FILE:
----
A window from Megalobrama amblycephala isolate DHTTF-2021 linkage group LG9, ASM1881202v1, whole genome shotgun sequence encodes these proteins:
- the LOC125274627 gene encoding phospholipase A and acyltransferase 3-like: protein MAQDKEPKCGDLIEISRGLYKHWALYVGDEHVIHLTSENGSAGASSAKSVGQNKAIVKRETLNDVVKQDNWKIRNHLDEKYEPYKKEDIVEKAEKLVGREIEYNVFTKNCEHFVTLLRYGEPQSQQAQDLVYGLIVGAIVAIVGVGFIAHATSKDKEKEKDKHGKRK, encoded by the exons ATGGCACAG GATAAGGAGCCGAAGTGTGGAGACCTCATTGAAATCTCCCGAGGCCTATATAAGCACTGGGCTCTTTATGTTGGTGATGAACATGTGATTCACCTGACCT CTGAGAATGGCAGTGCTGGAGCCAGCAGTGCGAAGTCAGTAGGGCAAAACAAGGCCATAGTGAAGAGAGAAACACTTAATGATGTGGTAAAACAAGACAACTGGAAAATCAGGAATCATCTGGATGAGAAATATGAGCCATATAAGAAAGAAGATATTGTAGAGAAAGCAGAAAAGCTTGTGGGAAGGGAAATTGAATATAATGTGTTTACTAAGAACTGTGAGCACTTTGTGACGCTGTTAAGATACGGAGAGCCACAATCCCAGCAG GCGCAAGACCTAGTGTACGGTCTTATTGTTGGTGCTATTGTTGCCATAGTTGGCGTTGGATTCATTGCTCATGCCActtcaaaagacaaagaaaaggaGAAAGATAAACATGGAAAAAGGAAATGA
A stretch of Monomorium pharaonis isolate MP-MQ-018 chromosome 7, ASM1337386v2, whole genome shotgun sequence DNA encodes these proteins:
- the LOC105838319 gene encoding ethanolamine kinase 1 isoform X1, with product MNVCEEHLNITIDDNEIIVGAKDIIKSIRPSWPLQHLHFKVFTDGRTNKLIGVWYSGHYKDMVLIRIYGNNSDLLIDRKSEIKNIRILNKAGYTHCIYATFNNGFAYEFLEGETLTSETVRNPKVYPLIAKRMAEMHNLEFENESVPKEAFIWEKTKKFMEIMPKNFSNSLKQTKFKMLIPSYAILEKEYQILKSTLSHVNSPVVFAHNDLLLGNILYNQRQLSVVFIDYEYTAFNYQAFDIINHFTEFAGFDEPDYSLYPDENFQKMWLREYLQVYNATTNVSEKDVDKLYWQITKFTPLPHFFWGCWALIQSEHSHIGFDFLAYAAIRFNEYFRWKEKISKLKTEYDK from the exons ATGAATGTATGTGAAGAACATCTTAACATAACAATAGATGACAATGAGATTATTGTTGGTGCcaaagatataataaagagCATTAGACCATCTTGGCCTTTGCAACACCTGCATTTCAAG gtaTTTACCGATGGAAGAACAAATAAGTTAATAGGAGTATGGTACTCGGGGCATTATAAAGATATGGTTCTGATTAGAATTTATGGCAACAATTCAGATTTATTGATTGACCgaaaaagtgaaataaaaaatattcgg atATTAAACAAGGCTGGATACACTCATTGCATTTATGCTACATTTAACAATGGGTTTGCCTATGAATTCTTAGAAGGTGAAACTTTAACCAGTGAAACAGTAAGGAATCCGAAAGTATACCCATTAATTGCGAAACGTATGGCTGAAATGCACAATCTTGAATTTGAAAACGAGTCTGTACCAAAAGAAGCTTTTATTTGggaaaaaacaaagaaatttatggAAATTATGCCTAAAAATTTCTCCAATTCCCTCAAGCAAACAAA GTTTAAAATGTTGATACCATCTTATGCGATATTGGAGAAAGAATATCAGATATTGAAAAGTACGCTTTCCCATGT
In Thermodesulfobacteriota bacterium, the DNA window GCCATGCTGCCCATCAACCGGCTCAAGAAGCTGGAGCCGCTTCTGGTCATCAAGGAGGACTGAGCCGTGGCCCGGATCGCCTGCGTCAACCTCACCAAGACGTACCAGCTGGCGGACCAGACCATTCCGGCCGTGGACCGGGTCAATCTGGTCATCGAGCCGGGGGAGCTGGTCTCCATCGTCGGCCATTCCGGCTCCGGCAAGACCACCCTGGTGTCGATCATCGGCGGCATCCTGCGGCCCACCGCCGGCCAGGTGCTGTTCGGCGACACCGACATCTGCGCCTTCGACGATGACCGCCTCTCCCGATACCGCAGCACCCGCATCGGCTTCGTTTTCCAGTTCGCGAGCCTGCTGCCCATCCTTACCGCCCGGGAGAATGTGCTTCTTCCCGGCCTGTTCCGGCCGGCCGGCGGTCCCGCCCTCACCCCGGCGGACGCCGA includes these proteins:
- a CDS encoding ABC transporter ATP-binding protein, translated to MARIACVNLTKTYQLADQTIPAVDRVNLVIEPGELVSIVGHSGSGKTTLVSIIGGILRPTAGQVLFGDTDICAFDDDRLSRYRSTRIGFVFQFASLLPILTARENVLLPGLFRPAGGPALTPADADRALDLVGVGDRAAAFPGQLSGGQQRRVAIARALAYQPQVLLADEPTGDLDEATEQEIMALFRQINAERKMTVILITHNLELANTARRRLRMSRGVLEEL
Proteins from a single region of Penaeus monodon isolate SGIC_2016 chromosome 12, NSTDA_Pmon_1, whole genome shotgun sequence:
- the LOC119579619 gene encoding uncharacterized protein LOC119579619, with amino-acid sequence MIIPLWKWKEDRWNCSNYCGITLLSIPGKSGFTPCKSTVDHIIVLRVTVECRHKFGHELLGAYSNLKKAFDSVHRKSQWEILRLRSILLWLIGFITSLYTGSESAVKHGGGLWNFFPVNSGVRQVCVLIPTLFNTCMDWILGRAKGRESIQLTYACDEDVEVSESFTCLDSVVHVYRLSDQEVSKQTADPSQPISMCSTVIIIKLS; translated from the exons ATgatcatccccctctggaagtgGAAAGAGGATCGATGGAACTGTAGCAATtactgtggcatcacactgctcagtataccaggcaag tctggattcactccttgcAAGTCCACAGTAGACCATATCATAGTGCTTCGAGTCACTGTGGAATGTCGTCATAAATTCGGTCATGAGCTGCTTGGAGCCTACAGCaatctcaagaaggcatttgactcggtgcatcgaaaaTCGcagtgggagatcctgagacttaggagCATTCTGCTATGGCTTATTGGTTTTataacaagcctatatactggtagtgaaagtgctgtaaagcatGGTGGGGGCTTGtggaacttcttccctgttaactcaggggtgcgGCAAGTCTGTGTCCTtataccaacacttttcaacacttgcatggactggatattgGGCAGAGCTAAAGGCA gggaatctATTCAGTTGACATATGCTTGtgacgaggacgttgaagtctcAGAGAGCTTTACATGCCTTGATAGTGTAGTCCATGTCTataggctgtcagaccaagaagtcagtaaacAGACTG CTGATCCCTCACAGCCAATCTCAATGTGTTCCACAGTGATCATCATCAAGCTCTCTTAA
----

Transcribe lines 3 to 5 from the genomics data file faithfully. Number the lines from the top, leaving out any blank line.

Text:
A stretch of Monomorium pharaonis isolate MP-MQ-018 chromosome 7, ASM1337386v2, whole genome shotgun sequence DNA encodes these proteins:
- the LOC105838319 gene encoding ethanolamine kinase 1 isoform X1, with product MNVCEEHLNITIDDNEIIVGAKDIIKSIRPSWPLQHLHFKVFTDGRTNKLIGVWYSGHYKDMVLIRIYGNNSDLLIDRKSEIKNIRILNKAGYTHCIYATFNNGFAYEFLEGETLTSETVRNPKVYPLIAKRMAEMHNLEFENESVPKEAFIWEKTKKFMEIMPKNFSNSLKQTKFKMLIPSYAILEKEYQILKSTLSHVNSPVVFAHNDLLLGNILYNQRQLSVVFIDYEYTAFNYQAFDIINHFTEFAGFDEPDYSLYPDENFQKMWLREYLQVYNATTNVSEKDVDKLYWQITKFTPLPHFFWGCWALIQSEHSHIGFDFLAYAAIRFNEYFRWKEKISKLKTEYDK from the exons ATGAATGTATGTGAAGAACATCTTAACATAACAATAGATGACAATGAGATTATTGTTGGTGCcaaagatataataaagagCATTAGACCATCTTGGCCTTTGCAACACCTGCATTTCAAG gtaTTTACCGATGGAAGAACAAATAAGTTAATAGGAGTATGGTACTCGGGGCATTATAAAGATATGGTTCTGATTAGAATTTATGGCAACAATTCAGATTTATTGATTGACCgaaaaagtgaaataaaaaatattcgg atATTAAACAAGGCTGGATACACTCATTGCATTTATGCTACATTTAACAATGGGTTTGCCTATGAATTCTTAGAAGGTGAAACTTTAACCAGTGAAACAGTAAGGAATCCGAAAGTATACCCATTAATTGCGAAACGTATGGCTGAAATGCACAATCTTGAATTTGAAAACGAGTCTGTACCAAAAGAAGCTTTTATTTGggaaaaaacaaagaaatttatggAAATTATGCCTAAAAATTTCTCCAATTCCCTCAAGCAAACAAA GTTTAAAATGTTGATACCATCTTATGCGATATTGGAGAAAGAATATCAGATATTGAAAAGTACGCTTTCCCATGT
In Thermodesulfobacteriota bacterium, the DNA window GCCATGCTGCCCATCAACCGGCTCAAGAAGCTGGAGCCGCTTCTGGTCATCAAGGAGGACTGAGCCGTGGCCCGGATCGCCTGCGTCAACCTCACCAAGACGTACCAGCTGGCGGACCAGACCATTCCGGCCGTGGACCGGGTCAATCTGGTCATCGAGCCGGGGGAGCTGGTCTCCATCGTCGGCCATTCCGGCTCCGGCAAGACCACCCTGGTGTCGATCATCGGCGGCATCCTGCGGCCCACCGCCGGCCAGGTGCTGTTCGGCGACACCGACATCTGCGCCTTCGACGATGACCGCCTCTCCCGATACCGCAGCACCCGCATCGGCTTCGTTTTCCAGTTCGCGAGCCTGCTGCCCATCCTTACCGCCCGGGAGAATGTGCTTCTTCCCGGCCTGTTCCGGCCGGCCGGCGGTCCCGCCCTCACCCCGGCGGACGCCGA includes these proteins: